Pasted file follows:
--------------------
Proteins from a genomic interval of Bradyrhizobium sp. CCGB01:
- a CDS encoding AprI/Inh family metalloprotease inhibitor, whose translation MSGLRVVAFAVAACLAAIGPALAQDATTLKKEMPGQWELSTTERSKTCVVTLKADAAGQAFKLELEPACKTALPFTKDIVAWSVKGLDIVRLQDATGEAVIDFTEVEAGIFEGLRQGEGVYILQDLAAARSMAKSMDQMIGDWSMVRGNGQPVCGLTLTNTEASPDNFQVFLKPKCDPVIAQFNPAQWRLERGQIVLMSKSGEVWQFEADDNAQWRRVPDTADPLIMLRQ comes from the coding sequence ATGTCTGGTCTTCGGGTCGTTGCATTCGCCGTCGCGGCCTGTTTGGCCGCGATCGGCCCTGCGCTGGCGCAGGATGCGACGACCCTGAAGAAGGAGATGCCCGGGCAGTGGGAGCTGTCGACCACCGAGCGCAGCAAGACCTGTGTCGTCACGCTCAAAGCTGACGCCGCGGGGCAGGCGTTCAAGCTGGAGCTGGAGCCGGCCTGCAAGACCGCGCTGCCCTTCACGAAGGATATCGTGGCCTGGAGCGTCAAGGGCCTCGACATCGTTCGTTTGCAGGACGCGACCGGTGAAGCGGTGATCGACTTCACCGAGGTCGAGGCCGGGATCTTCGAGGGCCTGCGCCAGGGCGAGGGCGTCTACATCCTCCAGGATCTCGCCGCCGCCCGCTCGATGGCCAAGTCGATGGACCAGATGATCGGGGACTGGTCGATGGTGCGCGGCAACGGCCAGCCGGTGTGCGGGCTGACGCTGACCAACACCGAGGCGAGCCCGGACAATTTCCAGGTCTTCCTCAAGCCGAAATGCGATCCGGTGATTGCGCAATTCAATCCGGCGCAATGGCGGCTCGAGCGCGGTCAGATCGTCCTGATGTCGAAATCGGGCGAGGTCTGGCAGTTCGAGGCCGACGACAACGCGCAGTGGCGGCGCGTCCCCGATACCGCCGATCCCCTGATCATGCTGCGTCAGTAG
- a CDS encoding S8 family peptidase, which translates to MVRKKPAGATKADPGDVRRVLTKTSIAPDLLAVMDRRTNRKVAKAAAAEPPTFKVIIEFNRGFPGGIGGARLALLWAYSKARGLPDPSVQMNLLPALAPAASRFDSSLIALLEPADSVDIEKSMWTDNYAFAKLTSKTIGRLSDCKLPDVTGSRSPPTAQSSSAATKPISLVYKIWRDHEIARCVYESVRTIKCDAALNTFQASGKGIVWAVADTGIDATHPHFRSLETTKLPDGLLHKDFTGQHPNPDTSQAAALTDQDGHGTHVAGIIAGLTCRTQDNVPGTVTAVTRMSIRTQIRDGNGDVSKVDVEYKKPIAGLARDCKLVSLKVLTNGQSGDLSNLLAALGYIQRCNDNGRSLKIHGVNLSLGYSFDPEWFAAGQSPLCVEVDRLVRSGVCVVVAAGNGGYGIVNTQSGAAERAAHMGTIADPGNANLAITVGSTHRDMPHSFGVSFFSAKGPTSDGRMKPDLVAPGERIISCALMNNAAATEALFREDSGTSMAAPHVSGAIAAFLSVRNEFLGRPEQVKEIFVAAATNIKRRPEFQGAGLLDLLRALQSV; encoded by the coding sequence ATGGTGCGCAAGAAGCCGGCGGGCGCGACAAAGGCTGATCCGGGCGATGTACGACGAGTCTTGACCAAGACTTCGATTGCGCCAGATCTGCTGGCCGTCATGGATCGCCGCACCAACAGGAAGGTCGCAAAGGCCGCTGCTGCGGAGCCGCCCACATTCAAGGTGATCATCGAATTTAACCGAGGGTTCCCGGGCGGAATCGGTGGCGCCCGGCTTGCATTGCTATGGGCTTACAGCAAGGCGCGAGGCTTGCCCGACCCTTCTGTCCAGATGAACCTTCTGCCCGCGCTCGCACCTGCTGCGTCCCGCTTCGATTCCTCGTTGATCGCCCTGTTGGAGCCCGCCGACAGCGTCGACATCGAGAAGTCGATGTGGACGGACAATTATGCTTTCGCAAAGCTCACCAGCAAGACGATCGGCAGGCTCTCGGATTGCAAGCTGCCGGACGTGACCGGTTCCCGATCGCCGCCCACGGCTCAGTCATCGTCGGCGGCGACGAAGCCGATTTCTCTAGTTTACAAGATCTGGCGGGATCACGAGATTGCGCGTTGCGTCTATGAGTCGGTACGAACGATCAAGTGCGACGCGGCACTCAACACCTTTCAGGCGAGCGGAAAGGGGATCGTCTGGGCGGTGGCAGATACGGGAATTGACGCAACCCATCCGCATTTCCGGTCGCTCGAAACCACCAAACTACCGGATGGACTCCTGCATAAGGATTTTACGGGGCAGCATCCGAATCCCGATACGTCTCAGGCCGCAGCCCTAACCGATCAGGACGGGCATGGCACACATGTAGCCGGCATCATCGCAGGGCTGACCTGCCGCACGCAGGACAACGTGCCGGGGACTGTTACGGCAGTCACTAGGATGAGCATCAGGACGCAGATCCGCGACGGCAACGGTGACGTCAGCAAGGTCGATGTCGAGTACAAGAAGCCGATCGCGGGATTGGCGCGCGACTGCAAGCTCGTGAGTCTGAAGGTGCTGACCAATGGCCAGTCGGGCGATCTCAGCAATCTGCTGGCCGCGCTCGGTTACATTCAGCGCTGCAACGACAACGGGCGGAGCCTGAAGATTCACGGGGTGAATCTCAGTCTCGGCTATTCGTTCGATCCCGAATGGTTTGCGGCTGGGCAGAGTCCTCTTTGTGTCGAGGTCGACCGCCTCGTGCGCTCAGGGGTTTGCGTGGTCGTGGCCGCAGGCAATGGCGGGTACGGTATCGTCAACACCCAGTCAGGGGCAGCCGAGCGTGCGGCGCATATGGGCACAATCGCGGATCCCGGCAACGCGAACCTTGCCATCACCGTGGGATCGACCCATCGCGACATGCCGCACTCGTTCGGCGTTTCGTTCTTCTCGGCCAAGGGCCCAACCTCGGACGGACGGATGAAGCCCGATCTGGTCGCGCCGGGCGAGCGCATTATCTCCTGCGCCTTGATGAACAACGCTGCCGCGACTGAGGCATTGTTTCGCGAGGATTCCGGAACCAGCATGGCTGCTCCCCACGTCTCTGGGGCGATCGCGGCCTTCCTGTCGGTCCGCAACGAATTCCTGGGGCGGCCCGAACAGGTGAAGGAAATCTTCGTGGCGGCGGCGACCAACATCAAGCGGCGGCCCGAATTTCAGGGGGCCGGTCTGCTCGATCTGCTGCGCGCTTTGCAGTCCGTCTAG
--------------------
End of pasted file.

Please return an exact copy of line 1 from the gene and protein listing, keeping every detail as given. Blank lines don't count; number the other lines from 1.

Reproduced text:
Proteins from a genomic interval of Bradyrhizobium sp. CCGB01: